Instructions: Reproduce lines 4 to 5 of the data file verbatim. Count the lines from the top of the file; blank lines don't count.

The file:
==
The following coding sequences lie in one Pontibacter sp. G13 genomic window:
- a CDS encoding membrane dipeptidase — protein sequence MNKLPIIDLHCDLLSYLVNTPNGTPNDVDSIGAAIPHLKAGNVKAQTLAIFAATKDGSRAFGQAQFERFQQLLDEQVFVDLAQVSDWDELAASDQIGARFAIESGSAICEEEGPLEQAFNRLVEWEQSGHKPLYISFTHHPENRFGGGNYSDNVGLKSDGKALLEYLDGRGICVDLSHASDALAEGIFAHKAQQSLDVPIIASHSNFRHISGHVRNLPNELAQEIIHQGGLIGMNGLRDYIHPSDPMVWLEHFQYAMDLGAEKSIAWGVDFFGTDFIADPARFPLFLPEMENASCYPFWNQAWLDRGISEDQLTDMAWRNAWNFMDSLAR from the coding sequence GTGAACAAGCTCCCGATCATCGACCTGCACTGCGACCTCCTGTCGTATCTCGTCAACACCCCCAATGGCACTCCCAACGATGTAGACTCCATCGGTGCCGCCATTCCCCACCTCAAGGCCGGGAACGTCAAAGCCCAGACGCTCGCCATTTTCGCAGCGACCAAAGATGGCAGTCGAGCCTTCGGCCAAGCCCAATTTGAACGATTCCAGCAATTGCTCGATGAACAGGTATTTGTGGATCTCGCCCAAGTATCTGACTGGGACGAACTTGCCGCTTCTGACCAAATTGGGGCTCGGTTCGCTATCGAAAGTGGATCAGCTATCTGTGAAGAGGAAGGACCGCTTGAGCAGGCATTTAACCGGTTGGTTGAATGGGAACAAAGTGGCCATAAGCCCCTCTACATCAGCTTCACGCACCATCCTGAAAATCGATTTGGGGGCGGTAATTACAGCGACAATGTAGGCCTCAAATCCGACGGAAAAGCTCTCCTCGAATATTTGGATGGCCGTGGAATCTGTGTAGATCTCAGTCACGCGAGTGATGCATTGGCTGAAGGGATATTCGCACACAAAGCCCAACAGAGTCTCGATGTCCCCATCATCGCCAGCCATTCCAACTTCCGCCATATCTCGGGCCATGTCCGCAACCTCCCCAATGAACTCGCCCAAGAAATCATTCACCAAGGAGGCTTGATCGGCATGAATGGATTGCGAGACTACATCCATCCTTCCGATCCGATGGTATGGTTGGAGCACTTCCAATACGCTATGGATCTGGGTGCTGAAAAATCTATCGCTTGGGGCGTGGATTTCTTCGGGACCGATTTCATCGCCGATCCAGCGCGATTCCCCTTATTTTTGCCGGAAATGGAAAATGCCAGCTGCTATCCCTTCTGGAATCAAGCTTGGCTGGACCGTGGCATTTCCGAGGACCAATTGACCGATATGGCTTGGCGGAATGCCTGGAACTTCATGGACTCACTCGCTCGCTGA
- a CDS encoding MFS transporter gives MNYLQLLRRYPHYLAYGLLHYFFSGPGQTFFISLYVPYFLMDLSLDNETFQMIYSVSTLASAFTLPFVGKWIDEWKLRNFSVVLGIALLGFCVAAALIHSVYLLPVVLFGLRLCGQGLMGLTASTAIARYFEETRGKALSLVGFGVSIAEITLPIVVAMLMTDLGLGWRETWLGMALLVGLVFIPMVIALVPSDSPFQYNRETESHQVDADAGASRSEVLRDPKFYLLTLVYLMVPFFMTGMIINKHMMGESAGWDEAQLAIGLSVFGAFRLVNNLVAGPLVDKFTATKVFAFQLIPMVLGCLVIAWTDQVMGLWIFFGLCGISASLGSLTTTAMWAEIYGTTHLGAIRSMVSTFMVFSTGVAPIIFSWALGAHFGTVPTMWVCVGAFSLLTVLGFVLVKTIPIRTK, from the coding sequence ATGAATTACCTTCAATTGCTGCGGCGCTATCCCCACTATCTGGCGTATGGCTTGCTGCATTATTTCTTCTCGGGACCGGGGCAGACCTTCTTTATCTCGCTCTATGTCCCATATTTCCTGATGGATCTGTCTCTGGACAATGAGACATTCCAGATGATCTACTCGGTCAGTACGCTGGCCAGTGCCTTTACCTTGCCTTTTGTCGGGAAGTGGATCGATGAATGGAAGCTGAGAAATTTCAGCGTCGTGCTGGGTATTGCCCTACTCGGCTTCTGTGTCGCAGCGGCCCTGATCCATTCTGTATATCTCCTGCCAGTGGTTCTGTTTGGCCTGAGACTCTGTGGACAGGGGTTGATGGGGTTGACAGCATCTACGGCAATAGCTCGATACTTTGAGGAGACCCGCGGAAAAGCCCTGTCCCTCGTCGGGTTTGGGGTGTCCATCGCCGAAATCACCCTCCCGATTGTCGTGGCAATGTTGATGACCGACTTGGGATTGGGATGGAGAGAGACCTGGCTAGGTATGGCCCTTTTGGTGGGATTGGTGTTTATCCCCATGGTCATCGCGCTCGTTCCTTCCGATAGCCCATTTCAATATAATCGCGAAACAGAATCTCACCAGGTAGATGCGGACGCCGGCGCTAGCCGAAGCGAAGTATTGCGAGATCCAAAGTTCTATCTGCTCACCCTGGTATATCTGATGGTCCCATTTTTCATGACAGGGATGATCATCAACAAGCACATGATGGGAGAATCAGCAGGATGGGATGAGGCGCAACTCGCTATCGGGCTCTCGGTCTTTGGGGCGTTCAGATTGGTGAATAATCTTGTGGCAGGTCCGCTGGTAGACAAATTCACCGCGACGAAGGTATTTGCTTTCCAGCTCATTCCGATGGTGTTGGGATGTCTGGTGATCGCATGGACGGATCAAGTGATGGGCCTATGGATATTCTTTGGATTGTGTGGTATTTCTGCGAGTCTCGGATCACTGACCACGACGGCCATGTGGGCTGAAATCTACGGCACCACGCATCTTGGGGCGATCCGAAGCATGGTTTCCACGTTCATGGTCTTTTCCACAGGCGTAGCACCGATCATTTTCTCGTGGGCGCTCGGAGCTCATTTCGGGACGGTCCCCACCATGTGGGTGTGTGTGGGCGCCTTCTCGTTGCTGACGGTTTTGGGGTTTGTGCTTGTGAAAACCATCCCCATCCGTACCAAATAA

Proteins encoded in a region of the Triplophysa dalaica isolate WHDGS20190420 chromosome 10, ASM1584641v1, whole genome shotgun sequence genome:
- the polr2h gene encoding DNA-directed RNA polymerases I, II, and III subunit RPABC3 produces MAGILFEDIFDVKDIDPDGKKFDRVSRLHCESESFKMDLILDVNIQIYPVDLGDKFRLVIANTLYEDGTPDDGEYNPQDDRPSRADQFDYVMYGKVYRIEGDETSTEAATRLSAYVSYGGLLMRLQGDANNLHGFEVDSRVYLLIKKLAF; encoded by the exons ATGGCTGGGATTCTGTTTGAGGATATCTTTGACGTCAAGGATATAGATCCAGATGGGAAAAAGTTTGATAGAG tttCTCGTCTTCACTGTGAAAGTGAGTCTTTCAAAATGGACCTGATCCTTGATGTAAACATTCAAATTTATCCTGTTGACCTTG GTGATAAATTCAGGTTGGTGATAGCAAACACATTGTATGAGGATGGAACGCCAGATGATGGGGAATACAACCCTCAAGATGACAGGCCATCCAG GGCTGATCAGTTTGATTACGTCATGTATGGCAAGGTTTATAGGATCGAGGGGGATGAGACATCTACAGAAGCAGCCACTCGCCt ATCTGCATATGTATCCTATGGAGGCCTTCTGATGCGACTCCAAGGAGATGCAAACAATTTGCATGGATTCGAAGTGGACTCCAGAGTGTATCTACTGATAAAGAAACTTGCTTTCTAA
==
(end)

Proteins encoded in a region of the Triplophysa dalaica isolate WHDGS20190420 chromosome 10, ASM1584641v1, whole genome shotgun sequence genome:
- the polr2h gene encoding DNA-directed RNA polymerases I, II, and III subunit RPABC3 produces MAGILFEDIFDVKDIDPDGKKFDRVSRLHCESESFKMDLILDVNIQIYPVDLGDKFRLVIANTLYEDGTPDDGEYNPQDDRPSRADQFDYVMYGKVYRIEGDETSTEAATRLSAYVSYGGLLMRLQGDANNLHGFEVDSRVYLLIKKLAF; encoded by the exons ATGGCTGGGATTCTGTTTGAGGATATCTTTGACGTCAAGGATATAGATCCAGATGGGAAAAAGTTTGATAGAG tttCTCGTCTTCACTGTGAAAGTGAGTCTTTCAAAATGGACCTGATCCTTGATGTAAACATTCAAATTTATCCTGTTGACCTTG GTGATAAATTCAGGTTGGTGATAGCAAACACATTGTATGAGGATGGAACGCCAGATGATGGGGAATACAACCCTCAAGATGACAGGCCATCCAG GGCTGATCAGTTTGATTACGTCATGTATGGCAAGGTTTATAGGATCGAGGGGGATGAGACATCTACAGAAGCAGCCACTCGCCt ATCTGCATATGTATCCTATGGAGGCCTTCTGATGCGACTCCAAGGAGATGCAAACAATTTGCATGGATTCGAAGTGGACTCCAGAGTGTATCTACTGATAAAGAAACTTGCTTTCTAA